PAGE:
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Liberating Henry James
Andrew Taylor. Henry James and the Father Question. Cambridge: Cambridge UP, 2002. x + 234 pp.
Donatella Izzo. Portraying the Lady: Technologies of Gender in the Short Stories of Henry James. Lincoln: U of Nebraska P, 2001. viii + 312 pp.
Tessa Hadley. Henry James and the Imagination of Pleasure. Cambridge: Cambridge UP, 2002. viii + 205 pp.
If Daisy Miller, Isabel Archer, Henrietta Stackpole, and Kate Croy sat down to a brunchtime discussion after a week spent at their jobs in public relations, an art gallery, law, and journalism, would they sound like the characters in Sex and the City? Would Daisy flaunt her latest flirtation, Isabel wonder whether she should stay in a moribund relationship, Henrietta resolve that she doesn't really need a man, and Kate listen, bemused, to the rest? Would they sound like "liberated" women, entangled in and extricating themselves from a mix of sexual escapades and domestic experiments, breezily self-conscious about their shopping addictions, and forever quizzical about the tough choices facing the independent girl? Or would their conversation sound like a setback to feminism? Glancing at their table from across the restaurant, feminist critic Rita Felski might see HBO's freewheeling women as mobile subjects in a cosmopolitan and exhibitionistic milieu, situated in an intersection of uneven temporalities [End Page 806] whose contradictions she has analyzed in the "money, sex, and power" novel: they are characters of a modernist narrative of self-development and social mobility whose identities (as consumers, as image-makers) are shaped by the postmodern society of the spectacle (129). The three studies under consideration here see James's stories about women's opportunities as narratives of self-development and emergent postmodern sensibilities, and I begin by evoking HBO and Sex and the City in order to put pressure on the terms in which the current critical stances on James appreciatively emphasize freedom, especially women's. Careful not to promote James as a protoliberal feminist, these studies nonetheless tend to find James in sympathy with the cause of women's freedom to reject the idealizations that bind them and to embrace sensual pleasures. Finding James's fiction supremely self-aware and of consciousness-raising value, the studies champion cosmopolitan mobility, a freedom-enhancing (rather than victimizing) marginality, and a fairly straightforward hedonism.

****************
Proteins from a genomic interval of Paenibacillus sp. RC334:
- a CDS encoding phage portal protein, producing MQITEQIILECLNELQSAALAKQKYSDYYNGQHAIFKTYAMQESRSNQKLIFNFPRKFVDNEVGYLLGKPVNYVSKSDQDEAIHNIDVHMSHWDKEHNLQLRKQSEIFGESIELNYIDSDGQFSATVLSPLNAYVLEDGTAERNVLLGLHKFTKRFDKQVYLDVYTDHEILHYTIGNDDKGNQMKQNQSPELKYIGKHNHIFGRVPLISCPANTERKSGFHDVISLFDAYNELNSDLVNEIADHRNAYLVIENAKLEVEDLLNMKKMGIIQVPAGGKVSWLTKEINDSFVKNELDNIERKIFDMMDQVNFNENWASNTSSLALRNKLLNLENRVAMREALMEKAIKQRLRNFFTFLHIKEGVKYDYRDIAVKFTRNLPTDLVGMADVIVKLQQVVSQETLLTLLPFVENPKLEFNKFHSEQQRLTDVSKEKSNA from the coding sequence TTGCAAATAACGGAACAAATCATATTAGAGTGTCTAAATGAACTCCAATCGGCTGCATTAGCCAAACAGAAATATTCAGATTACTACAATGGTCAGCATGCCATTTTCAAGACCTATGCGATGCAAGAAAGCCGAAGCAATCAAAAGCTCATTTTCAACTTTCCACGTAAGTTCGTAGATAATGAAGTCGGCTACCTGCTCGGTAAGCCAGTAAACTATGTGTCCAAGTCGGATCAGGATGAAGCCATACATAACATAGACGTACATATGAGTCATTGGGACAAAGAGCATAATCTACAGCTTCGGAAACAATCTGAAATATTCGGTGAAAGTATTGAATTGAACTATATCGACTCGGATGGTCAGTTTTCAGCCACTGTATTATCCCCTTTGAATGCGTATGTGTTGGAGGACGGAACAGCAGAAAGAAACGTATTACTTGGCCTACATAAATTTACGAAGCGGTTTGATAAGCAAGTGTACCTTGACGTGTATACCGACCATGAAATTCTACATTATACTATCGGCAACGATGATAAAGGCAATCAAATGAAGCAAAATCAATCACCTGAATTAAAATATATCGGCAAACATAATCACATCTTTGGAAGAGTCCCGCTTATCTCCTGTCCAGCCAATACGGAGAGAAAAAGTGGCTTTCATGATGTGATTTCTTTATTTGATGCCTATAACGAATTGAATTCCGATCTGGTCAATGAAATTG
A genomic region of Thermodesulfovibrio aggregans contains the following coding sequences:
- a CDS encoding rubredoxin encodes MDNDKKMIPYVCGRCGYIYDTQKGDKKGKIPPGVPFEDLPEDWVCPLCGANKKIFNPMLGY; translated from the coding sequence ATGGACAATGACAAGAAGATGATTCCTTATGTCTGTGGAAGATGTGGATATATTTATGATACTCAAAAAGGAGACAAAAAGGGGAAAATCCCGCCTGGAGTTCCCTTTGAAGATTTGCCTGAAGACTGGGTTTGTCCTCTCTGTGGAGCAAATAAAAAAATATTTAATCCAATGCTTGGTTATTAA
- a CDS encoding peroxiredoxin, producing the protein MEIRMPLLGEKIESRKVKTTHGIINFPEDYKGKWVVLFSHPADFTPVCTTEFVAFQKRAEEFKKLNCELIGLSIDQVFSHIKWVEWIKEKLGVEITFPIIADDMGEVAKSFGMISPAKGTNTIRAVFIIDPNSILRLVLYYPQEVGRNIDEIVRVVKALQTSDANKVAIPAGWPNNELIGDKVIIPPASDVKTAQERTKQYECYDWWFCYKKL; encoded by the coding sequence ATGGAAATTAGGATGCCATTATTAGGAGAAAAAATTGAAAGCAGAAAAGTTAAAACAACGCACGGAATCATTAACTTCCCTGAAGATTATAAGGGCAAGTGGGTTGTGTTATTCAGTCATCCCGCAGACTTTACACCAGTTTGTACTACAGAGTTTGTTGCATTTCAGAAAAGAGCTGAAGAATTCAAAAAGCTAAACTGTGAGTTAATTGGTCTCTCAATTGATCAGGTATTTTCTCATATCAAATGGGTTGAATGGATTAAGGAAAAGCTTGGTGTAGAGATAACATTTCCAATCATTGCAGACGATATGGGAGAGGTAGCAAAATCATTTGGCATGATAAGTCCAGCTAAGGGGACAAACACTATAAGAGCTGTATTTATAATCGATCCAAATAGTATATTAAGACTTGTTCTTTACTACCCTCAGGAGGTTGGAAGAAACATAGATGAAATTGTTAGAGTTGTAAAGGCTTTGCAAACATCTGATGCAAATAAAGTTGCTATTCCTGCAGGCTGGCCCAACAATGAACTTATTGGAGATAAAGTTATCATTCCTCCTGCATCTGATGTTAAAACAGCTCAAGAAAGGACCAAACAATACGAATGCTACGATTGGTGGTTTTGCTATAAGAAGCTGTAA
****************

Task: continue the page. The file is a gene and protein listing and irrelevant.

What freedoms, and whose, does James's fiction reflect and imagine? How does it express, if it does, a desire for women's freedom? And are women to be freed to experience sensual pleasures, or (as Virginia Woolf would have demanded) to speak about their experiences? Finally, at which historical junctures are such freedoms necessary or desirable? One might ask about Sex and the City whether viewers are as interested in the sex and shopping as they are in how the female characters talk about sex and shopping; are viewers more interested in sexual freedom or the freedom of these characters to speak in a distinctive female idiom? The same question might be asked of James's fiction: are readers as interested in the characters' experiences—of travel, urban spaces, sexual frisson—as they are in the imagination of an idiom that negotiates the contradictory experiences and desires of being subject to tradition and modernity, of wanting both to conform to social expectations (a conformity that brings with it certain liberties) and at the same time to flout convention? To the extent that readers and viewers take interest in the way characters muddle their way through their opportunities, the appeal of stories about women caught up in uneven temporalities may be that their situations sharply throw into relief the tension between the apparent twin desires for freedom and conformity, and that their baffled talk, in its search for clarity, is artistic, in the sense, as James declared in "The Art of Fiction," that "Art lives upon discussion, upon experiment, upon curiosity, upon variety of attempt, upon the exchange of views and the comparison of standpoints" (165-66). The key terms of "The Art of Fiction" are freedom, experience, and enjoyment, and...